So that’s what I plan to do.

I think I’ve shared the Action for Happiness people before, but I’m sharing it again. If you’re pulling yourself out of similar doldrums, check out their app or their calendar, which has small things to do every day that might make your October a bit brighter.

Today’s action is write down your most important goals for the month. So here goes.

  1. Stop waiting for a shut down that might never happen (a.k.a. set up your damn desk finally).
  2. Revisit the “rewirements” from the Science of Well-Being class. Implement at least 3 a day.
  3. Do the daily mindfulness challenges from the Educator’s Health Alliance.

And because I didn’t want to lose my initial momentum, I went ahead and set up my damn desk today.

The desk in one of my classrooms. I hesitated to set it up for two months. Figured it was time.

A brief update

Have you seen this photo going around?

It came across my Instagram feed a couple of days ago and I saved it to one of my collections. And then I must have forgotten I’d saved it, because yesterday it appeared in my feed from a different account and I saved it again.

So I suppose this maxim spoke to me. Twice.

It’s a good reminder to me that I will come through on the other side of what I’m currently experiencing, and that perhaps I’ll be able to help someone else.


Yesterday as we filed out for a fire drill, a student said to me, “Ms. Rowse, I miss your six word stories!”

For the past two years, I’ve written a six word story for every school day. These stories force me to be present while teaching, as I look for possible stories to create. They force me to practice brevity and pointed language since I limit myself to six words. And they force me into a daily writing habit, even if it’s only six words.

But I started this school year in significant personal tumult, and while I wear a pretty good Happy Mask, it’s hard for me to see much joy, let alone create anything resembling quality writing.

But the photo above reminds me the tumult is temporary, and before long joy will start to break through.

Like the student, who on the first day of school walked into my classroom and said, “I wanted to take another class with you so I signed up for this one!” Or watching my editors teach a young newspaper staff how to be good reporters. Or getting grateful emails from colleagues.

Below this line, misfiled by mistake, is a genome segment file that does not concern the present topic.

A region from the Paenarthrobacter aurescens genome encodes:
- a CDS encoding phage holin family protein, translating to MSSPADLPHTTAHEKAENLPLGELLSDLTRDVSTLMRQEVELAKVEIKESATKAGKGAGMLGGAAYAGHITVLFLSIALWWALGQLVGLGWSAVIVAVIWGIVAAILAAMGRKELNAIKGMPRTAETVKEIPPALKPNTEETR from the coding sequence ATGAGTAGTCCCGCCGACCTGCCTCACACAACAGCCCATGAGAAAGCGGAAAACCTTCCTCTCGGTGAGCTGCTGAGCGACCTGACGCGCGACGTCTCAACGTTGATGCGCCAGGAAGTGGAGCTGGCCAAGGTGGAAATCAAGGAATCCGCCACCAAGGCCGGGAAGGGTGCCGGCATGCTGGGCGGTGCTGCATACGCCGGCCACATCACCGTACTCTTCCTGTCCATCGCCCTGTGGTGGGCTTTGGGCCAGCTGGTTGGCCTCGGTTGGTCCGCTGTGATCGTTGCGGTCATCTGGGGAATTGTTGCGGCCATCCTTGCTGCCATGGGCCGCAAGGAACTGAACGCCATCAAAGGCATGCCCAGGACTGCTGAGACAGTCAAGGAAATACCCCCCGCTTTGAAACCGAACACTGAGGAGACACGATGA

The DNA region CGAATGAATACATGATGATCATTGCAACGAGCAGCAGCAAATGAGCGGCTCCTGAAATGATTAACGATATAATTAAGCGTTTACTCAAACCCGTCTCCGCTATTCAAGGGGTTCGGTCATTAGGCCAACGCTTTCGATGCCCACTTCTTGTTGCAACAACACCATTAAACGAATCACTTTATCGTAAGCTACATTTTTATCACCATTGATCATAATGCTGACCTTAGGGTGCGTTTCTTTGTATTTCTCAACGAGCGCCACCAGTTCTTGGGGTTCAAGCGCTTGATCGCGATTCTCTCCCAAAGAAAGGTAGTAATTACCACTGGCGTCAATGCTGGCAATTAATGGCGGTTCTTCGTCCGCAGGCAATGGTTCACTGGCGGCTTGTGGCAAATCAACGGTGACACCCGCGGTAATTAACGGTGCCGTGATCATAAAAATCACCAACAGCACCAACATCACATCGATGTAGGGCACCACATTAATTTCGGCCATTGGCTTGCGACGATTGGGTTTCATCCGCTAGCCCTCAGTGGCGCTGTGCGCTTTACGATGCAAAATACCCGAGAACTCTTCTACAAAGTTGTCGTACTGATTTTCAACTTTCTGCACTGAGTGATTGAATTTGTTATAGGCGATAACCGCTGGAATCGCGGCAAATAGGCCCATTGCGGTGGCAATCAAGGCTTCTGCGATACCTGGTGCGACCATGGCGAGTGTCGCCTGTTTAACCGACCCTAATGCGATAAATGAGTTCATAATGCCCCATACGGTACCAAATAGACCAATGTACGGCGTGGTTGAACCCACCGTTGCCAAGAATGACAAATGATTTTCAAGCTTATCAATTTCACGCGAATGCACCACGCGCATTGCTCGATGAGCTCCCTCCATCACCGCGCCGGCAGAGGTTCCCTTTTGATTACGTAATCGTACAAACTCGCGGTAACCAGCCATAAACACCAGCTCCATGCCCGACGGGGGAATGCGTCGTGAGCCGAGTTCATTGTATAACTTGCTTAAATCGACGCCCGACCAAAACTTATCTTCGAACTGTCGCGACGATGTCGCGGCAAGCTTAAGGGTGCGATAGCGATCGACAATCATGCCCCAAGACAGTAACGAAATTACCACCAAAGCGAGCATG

Or a student who tells me she misses my six word stories.

So do I, kiddo. I promise I’ll start writing them again soon.

When a person with depression gets Some News.

I woke up this morning to a grey sky and cold air. After yesterday’s warm sunshine, the stark contrast convinced me to skip Jazzercise and stay in bed a bit longer.

Then I received some disappointing news. The nature of the news is irrelevant to this post. But to set any inquiring minds at ease, no one is in mortal danger and life is generally still fine; the news was just disappointing. And my brain revolted.

The trajectory I experienced upon hearing this news was:

  1. This news sucks.
  2. Therefore there’s not much of a reason to live.

Keep in mind the news was just disappointing, not earth-shattering or life changing. There are possible solutions to this news, even. But it didn’t matter–my depression-riddled brain does not care about logic or solutions in times like these. I imagine healthy-brained people do not always react in such a way; though I fully admit I’m assuming, since I don’t know what having a healthy brain is like. Maybe their trajectory is like this:

  1. This news sucks.
  2. But other things suck too.
  3. I wonder what I can do about this sucky news.
    1. Solution A
    2. Solution B
    3. Solution C
    4. etc….
    5. One of these is bound to work.
  4. Nothing I can do about it now, so time for sushi and friends and things will work out.

Instead, I have to fight back with what I’ve learned from cognitive behavior therapy, and I did the following:

  1. I took a deep breath.
  2. I picked up a Cadbury creme egg (it was 9:30 a.m., and eggs are breakfast food after all).
  3. I put down the Cadbury creme egg, telling myself chocolate was not the answer right now.
  4. I looked at my calendar for the day and saw the following events:
    1. Lunch with friends
    2. Volunteering at a flood relief distribution center
    3. Hanging out with my niece
    4. Baseball opening day
    5. A new cookie recipe to try
  5. I took another deep breath.
  6. I decided to *not* cancel on lunch, volunteering, or my niece, even though I wanted to.

Then I fixed myself a dirty Diet Coke and got ready for my day.

It might seem like it was a simple exercise in mind over matter, but in truth, it was a Herculean effort. And while I distilled things into six steps there, it was probably closer to 18 steps total, because each major decision required multiple small decisions. That’s what it takes sometimes when my brain decides the depression is going to have A Day.

Lunch was great, volunteering was holy, the time with my niece was delightful (she’s my favorite–she told me so), the cookies delicious, and though the Braves lost, it’s opening day and there’s a thousand months of baseball until the playoffs.

Sometimes I forget how much progress I’ve made, how incrementally easier it is for me to recognize what my brain is doing and do the Necessary Things to stay healthy. So for that realization alone, I’m actually a little grateful for today’s disappointing news.